Flux2023.1 is available with new features, corrections and improvements. It is a completely independent version. It is installed
by default in its own directory. It can not be installed on top of Flux 2023 (overwrite installation is blocked).

Flux2022.3 is available with new features, corrections and improvements. It is a completely independent version. It is installed
by default in its own directory. It can not be installed on top of Flux 2022 and or Flux2022.1 or Flux2022.2 (overwrite installation is blocked).

Flux2022.2 is available with new features, corrections and improvements. It is a completely independent version. It is installed
by default in its own directory. It can not be installed on top of Flux 2022 and or Flux2022.1 (overwrite installation is blocked).

Flux2022.1 is available with new features, corrections and improvements. It is a completely independent version. It is installed
by default in its own directory. It can not be installed on top of Flux 2022 (overwrite installation is blocked).

Flux2021.2 is available with new features, corrections and improvements. It is a completely independent version. It is installed
by default in its own directory. It can not be installed on top of Flux 2021 (overwrite installation is blocked).

Flux2021.1 is available with new features, corrections and improvements. It is a completely independent version. It is installed
by default in its own directory. It can not be installed on top of Flux 2021 (overwrite installation is blocked).

Flux Skew is a module dedicated to the analysis of rotating electric machines with skewing, allowing a straightforward
geometric and physical description in 2D and the consideration of continuous or step skewing effects.

Flux PEEC is a 3D modeling module dedicated to electrical interconnections of power electronics devices. It also
provides RLC extraction and generation of SPICE-like equivalent circuits.

The Material Identification tool is based on the Altair Compose environment and allows determining from measurements
the parameters and coefficients required to create a material in Flux.

AMDC is a comprehensive material database maintained by Altair and partner suppliers of engineering materials. Ready-to-use,
Flux-compatible models may be obtained directly from this database for a growing number of materials.

This documentation deals with the Jython script used in Flux and allows to understand the various structures of
entities and functions, and use it in user scripts for example.

In the shape optimization module, available in Beta mode, it is now possible to set
Physical constraints using response entities in an optimization problem. The user
can also minimize or maximize the surface of a set of faces while constraining other
quantities. These added features are leveraging the shape optimization to a next
level, where most costumer’s problem can be optimized.

Example of application

Let us consider the following electrical machine represented by only one quarter of
the full device in Figure 1.

The goal of this study is to design the inner-rotor parts, in order to:

Maximize the average torque value,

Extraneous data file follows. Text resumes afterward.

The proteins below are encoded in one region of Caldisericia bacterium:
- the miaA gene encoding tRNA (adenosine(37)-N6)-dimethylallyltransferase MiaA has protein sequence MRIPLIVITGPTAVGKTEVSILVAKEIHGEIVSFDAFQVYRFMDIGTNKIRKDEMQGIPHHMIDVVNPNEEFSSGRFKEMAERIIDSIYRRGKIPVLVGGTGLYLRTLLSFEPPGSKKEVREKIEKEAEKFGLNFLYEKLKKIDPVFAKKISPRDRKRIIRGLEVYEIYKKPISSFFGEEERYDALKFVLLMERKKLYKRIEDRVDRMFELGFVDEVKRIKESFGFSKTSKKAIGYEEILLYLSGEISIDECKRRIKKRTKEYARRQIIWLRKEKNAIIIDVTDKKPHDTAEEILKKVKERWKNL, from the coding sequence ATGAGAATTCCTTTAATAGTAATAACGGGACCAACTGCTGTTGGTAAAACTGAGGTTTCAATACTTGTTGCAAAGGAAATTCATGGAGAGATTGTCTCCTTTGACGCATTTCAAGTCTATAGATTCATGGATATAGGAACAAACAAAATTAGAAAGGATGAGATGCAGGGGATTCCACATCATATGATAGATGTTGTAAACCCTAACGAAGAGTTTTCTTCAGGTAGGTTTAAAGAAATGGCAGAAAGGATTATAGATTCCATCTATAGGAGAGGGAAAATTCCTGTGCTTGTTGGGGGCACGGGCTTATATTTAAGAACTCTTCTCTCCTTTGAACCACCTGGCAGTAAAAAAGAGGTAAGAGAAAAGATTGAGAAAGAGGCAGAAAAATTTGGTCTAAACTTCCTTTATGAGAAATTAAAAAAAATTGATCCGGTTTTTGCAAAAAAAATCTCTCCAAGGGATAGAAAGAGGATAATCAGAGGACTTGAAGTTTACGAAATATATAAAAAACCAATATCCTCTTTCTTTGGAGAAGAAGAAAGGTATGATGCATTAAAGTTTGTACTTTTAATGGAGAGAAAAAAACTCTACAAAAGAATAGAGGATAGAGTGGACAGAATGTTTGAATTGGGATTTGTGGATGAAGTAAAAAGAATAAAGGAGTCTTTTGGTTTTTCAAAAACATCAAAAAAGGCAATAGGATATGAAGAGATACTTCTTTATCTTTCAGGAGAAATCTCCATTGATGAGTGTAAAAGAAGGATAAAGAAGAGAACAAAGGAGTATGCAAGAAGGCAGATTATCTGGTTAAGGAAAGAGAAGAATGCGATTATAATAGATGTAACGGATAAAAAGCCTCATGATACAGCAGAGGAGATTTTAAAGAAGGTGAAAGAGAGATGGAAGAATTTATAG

Constrain the torque ripple under a given threshold,

Reduce the rotor weight of 20%,

Keep the symmetry of the rotor’s design.

To run the shape optimization, a response for the Torque must be created to be
used for maximizing its average value and to constraint the torque ripple. Creating
a Torque response requires a path in the fixed part of the air gap region. A rule of
thumb for the path discretization is to set one point per degree to ensure an
accurate computation, see Figure 2.

To constrain the torque ripple, the Constraint given by a Compose function
must be used. The use of a Compose function allows custom and complex computations
based on Physical responses to be done. For this study, the actual constraint
consists in imposing C < 30% with: $C=100\frac{TorqueRipple}{\left|MeanTorque\right|}$ so maximizing the torque’s mean value brings an
additional factor to this constraint.

The specifications mention the user wants the final design to be symmetrical. This
is done using a symmetry constraint, where the origin point, and the symmetry axis
must be given as in Figure 3.
Here, the origin point is set to (0.0, 0.0) and the symmetry axis to (0.5, 0.5).

To reduce the weight of the rotor, a volume constraint must be used with an upper
bound lower to the current volume. Even if at the starting point the initial design
is not between the bounds, the optimization algorithm will deteriorate the objective
function to find a design that fit the bounds, then the algorithm will start to
optimize the design to increase or decrease the objective function. In this study,
the upper bound is set the -20% to force a volume reduction of the iron in the rotor
as shown in the Figure 4.

Finally, to set the optimization problem up, the Objective function is set as
the Average of the torque response, as shown in Figure 5 - (a). The shape
optimization is run on the flux barriers, the blue faces of the rotor, and the air
gap boundary, as illustrated in Figure 5 – (b) by the yellow lines.

The optimization process is then moving the nodes of the selected lines, and
ultimately gives a design complying with the constraints while maximizing the
torque. The optimized design is presented in the Figure 6.

The shape optimization was able to find a design that complies with every
specification, keeping the symmetry, reducing the volume of iron, and allowed a
major improvement of the torque mean value of + 9.4%, as show in Table 1.

Table 1. Comparison between the initial design and the final design
performances.